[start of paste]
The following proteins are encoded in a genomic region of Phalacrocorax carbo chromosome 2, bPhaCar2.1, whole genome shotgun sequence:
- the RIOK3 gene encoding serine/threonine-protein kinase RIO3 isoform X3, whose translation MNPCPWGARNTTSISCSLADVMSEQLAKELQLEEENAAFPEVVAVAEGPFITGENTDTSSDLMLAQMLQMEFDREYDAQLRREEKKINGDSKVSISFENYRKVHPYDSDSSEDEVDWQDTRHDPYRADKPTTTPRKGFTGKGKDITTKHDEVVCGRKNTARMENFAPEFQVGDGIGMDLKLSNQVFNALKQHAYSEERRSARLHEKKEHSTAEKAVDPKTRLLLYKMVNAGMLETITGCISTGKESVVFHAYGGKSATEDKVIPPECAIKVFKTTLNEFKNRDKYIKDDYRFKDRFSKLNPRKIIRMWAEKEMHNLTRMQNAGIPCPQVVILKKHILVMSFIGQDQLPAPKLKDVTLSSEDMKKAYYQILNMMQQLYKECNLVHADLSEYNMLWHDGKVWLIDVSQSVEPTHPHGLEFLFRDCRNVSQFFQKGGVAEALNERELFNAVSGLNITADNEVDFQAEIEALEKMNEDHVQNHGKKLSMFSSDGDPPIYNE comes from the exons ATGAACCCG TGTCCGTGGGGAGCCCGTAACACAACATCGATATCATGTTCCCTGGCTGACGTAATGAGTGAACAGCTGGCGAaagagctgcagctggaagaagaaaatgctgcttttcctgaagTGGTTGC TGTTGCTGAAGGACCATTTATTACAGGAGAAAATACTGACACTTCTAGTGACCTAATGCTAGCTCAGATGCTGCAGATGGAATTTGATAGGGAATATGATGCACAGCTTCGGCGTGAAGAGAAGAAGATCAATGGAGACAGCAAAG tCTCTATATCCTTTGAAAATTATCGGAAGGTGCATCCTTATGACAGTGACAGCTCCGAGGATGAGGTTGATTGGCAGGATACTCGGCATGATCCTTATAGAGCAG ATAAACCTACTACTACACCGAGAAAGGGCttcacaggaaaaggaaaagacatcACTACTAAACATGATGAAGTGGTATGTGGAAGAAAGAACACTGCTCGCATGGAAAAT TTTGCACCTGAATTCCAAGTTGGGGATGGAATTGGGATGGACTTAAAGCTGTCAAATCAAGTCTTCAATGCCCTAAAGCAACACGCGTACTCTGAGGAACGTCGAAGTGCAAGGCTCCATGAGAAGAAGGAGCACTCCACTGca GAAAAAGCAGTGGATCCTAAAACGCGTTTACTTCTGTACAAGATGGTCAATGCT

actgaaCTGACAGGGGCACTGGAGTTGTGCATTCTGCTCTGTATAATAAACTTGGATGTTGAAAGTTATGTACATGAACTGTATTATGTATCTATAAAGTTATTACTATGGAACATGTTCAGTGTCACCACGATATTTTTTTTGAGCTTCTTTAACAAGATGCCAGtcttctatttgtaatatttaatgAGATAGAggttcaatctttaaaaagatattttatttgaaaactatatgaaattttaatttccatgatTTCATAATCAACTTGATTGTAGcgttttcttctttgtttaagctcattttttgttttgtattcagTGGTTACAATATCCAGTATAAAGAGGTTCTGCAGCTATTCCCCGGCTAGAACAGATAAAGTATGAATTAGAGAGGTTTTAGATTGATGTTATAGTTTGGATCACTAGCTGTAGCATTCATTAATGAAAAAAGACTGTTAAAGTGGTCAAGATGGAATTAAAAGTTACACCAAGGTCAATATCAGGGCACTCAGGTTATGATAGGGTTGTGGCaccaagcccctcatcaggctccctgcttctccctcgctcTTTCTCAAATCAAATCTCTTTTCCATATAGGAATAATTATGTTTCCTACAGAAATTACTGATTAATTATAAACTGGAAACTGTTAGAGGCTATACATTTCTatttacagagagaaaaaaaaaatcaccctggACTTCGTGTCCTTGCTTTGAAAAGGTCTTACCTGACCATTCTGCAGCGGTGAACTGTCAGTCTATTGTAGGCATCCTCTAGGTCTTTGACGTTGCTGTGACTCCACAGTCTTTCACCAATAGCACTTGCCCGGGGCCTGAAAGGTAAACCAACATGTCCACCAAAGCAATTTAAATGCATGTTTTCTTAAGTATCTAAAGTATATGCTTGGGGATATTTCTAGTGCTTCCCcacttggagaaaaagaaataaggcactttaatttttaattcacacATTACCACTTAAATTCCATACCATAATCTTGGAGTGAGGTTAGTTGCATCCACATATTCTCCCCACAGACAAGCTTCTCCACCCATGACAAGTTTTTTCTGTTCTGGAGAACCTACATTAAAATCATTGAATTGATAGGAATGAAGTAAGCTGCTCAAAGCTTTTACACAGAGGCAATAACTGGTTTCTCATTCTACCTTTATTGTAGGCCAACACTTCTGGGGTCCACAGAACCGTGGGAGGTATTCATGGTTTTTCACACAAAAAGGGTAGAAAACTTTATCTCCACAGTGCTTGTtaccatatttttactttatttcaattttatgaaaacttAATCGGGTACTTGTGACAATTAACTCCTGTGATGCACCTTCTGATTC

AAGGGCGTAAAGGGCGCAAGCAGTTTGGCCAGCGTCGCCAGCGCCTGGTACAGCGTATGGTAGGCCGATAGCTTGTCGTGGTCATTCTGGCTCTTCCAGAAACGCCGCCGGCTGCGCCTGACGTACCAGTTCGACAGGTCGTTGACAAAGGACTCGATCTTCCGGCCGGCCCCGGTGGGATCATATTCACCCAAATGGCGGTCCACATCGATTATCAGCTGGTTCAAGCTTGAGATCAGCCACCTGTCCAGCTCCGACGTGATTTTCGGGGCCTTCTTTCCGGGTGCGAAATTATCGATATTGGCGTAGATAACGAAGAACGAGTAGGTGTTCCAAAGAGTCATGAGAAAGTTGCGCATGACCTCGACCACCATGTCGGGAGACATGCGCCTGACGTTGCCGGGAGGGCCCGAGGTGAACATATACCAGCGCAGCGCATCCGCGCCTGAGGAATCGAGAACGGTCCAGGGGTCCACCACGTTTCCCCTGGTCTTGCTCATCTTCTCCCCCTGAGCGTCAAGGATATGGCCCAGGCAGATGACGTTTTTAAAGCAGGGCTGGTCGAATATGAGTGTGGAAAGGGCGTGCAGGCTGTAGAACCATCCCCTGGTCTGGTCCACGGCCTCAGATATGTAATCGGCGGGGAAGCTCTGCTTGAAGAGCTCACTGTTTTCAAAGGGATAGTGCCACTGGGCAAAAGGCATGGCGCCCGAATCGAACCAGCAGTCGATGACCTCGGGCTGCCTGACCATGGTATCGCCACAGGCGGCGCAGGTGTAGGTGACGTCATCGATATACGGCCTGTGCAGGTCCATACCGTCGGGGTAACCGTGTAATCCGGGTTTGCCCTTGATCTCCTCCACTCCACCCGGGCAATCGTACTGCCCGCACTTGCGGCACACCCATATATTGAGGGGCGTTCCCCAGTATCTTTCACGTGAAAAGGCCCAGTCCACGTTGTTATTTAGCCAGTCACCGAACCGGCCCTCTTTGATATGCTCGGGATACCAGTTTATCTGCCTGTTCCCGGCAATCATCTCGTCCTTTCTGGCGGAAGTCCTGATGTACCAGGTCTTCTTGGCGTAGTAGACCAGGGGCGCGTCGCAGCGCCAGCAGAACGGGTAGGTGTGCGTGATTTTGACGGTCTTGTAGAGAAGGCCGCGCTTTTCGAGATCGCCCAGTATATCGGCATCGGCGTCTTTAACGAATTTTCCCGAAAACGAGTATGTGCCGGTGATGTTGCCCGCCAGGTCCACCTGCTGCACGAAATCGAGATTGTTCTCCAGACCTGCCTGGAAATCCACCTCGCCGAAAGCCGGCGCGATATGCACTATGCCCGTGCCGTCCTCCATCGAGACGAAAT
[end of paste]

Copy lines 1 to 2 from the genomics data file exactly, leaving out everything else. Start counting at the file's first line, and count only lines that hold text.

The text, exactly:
The following proteins are encoded in a genomic region of Phalacrocorax carbo chromosome 2, bPhaCar2.1, whole genome shotgun sequence:
- the RIOK3 gene encoding serine/threonine-protein kinase RIO3 isoform X3, whose translation MNPCPWGARNTTSISCSLADVMSEQLAKELQLEEENAAFPEVVAVAEGPFITGENTDTSSDLMLAQMLQMEFDREYDAQLRREEKKINGDSKVSISFENYRKVHPYDSDSSEDEVDWQDTRHDPYRADKPTTTPRKGFTGKGKDITTKHDEVVCGRKNTARMENFAPEFQVGDGIGMDLKLSNQVFNALKQHAYSEERRSARLHEKKEHSTAEKAVDPKTRLLLYKMVNAGMLETITGCISTGKESVVFHAYGGKSATEDKVIPPECAIKVFKTTLNEFKNRDKYIKDDYRFKDRFSKLNPRKIIRMWAEKEMHNLTRMQNAGIPCPQVVILKKHILVMSFIGQDQLPAPKLKDVTLSSEDMKKAYYQILNMMQQLYKECNLVHADLSEYNMLWHDGKVWLIDVSQSVEPTHPHGLEFLFRDCRNVSQFFQKGGVAEALNERELFNAVSGLNITADNEVDFQAEIEALEKMNEDHVQNHGKKLSMFSSDGDPPIYNE comes from the exons ATGAACCCG TGTCCGTGGGGAGCCCGTAACACAACATCGATATCATGTTCCCTGGCTGACGTAATGAGTGAACAGCTGGCGAaagagctgcagctggaagaagaaaatgctgcttttcctgaagTGGTTGC TGTTGCTGAAGGACCATTTATTACAGGAGAAAATACTGACACTTCTAGTGACCTAATGCTAGCTCAGATGCTGCAGATGGAATTTGATAGGGAATATGATGCACAGCTTCGGCGTGAAGAGAAGAAGATCAATGGAGACAGCAAAG tCTCTATATCCTTTGAAAATTATCGGAAGGTGCATCCTTATGACAGTGACAGCTCCGAGGATGAGGTTGATTGGCAGGATACTCGGCATGATCCTTATAGAGCAG ATAAACCTACTACTACACCGAGAAAGGGCttcacaggaaaaggaaaagacatcACTACTAAACATGATGAAGTGGTATGTGGAAGAAAGAACACTGCTCGCATGGAAAAT TTTGCACCTGAATTCCAAGTTGGGGATGGAATTGGGATGGACTTAAAGCTGTCAAATCAAGTCTTCAATGCCCTAAAGCAACACGCGTACTCTGAGGAACGTCGAAGTGCAAGGCTCCATGAGAAGAAGGAGCACTCCACTGca GAAAAAGCAGTGGATCCTAAAACGCGTTTACTTCTGTACAAGATGGTCAATGCT